Demon - Barons of Darkness; Hold On To The Dream (Orig Vinyl)

  • Título: Demon - Barons of Darkness; Hold On To The Dream (Orig Vinyl)
  • Autor:
  • Tiempo de preparación: Minutos
  • Porciones:
  1. BARONS OF DARKNESS/HOLD ON TO THE DREAM - Hello! - Steve Watts here...
  2. (C) Hill/Watts (1991)
  3. There s no earthly way of knowing
  4. Which direction we are going
  5. There s no knowing where we re going
  6. Or which way the wind is blowing
  7. Is it raining? Is it snowing
  8. Is a hurricane a-blowing
  9. Not a speck of light is showing
  10. So the danger must be growing
  11. Oh, the fires of hell are glowing
  12. Is the grisly reaper mowing
  13. Yes! The danger must be growing
  14. For the rowers keep on rowing
  15. And they re certainly not showing
  16. Any signs that they are slowing!
  18. Willy Wonka (1971)
  19. I don t know about you, but being a child of the 1970 s, I far prefer the 1971 version of Roald Dahl s Charlie and the Chocolate Factory to Tim Burtons re-make. For a start it doesn t have Gene Wilders intense goggle-eyed Willy Wonka in it, and the Oompa Loompa s just aren t right.
  20. Also missing is this famous quote:
  21. We are the music makers...and we are the dreamers of dreams
  22. Such a quote reminds us of the things we learn to miss as an adult that we took for granted as a child. No matter how romantic that may appear in todays cynical new millennium, very often we go through stages in our adult life yearning for a golden age where it seemed possible to live the dream. Artists and musicians often use this notion not just for inspiration, but also as a pertinent excuse to remain in a state of childhood or permanent adolescence. Roald Dahl managed to tap into this twilight world of dreams and nightmares. He understood the world from a child s point of view -- he held onto the dream.
  23. I think it s become increasingly difficult for us to do that these days. We live in a culture that expects children to become and think like adults at an ever earlier age, bombarded by media icons and material that forty-years ago would have appeared excessive even in the adolescent-driven swinging 1960 s.
  24. Or maybe (unlike Peter Pan) I m just getting old?
  25. Roald Dahl stories always put children and their dreams first, no matter how much adversity (usually in the form of bitter adults who have lost it), tries to prevent their dreams from becoming a reality (usually in the form of bitter adults who have lost it)... chips with that shoulder anyone? The adults who are the good guys, always appear to be holding on to their childhood dreams, helping to create a world where adult and child are equal and happy, and dreams really can and do come true.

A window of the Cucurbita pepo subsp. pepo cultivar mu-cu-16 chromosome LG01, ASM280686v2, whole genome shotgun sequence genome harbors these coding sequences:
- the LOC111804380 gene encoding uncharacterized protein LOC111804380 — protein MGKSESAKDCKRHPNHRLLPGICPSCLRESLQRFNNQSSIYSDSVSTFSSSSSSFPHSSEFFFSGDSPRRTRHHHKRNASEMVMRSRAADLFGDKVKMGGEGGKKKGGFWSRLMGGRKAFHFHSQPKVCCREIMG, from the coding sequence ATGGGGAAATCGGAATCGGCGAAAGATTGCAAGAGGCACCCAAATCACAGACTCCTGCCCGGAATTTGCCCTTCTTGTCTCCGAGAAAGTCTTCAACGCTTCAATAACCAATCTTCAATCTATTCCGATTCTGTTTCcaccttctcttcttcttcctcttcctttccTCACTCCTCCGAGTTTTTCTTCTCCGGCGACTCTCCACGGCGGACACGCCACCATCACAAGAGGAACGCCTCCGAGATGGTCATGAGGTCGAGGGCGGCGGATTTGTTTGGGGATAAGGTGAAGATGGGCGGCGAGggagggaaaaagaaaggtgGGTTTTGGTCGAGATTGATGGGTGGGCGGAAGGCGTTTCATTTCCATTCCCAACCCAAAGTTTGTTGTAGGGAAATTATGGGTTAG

26. Most Demon albums hold on themselves to this egalitarian quality in the form of hope: a hope for the end of a Conservative dystopian future ( The Plague ); the hope of a positive outcome of human evolution ( British Standard Approved ...regardless of our desire for a first-class ticket). Breakout s original concept was based around Peter Pan , J. M. Barrie s story of an eternal child who refuses to grow up, and then of course there s the personal, political and social hope prevalent in Hold On To The Dream , Heart Of Our Time and Taking The World By Storm
  27. I think joining a band at a young age is a similar process for most of us. You start full of dreamy end up wishing for one of those first-class tickets; or at best...learning to live with the chip.
  28. Still, while the rosy-glow lasts it s a wonderful thing, but beware... your dreams can create all kinds of tensions between you and your creative partners, especially if their perspective comes from the vantage point of a different generation. The meaning of the dream changes depending on your point of view. Collaborations of this kind can often work, the tension and creative differences bouncing around in a competitively productive way, but very often it leads to creative and personal differences that ultimately lead to meltdown.
  29. The Demon song Barons of Darkness is a good example of these creative tensions working at their best (or worst depending on your point of view). The compositional arrangement of the song is very similar to Remembrance Day , it s also very similar thematically in that both songs are about war, but where Remembrance Day is hopefully optimistic ( A Song For Peace ), Barons (originally titled Columbia ) is much darker and cynical.
  30. It opens in similar style with a romantic introduction to represent the notion of child-like innocence, but this is soon smashed by a cycle of crushing guitar riffs and rapidly shifting time-changes that unbalance both track and listener.
  31. Follow the rest of this blog from Steve Watts on Forum!
  33. and follow the link: HARD TIMES FOR DREAMERS
  34. STEVE BROOKS: Guitar
  36. ANDY DALE: Backing vocals
  37. DAVE HILL: Vocals
  38. KEITH MULHOLLAND: Bass Guitar
  39. JOHN WATERHOUSE: Guitar: Backing Vocals
  40. STEVE WATTS: Synthesizers and Keyboards
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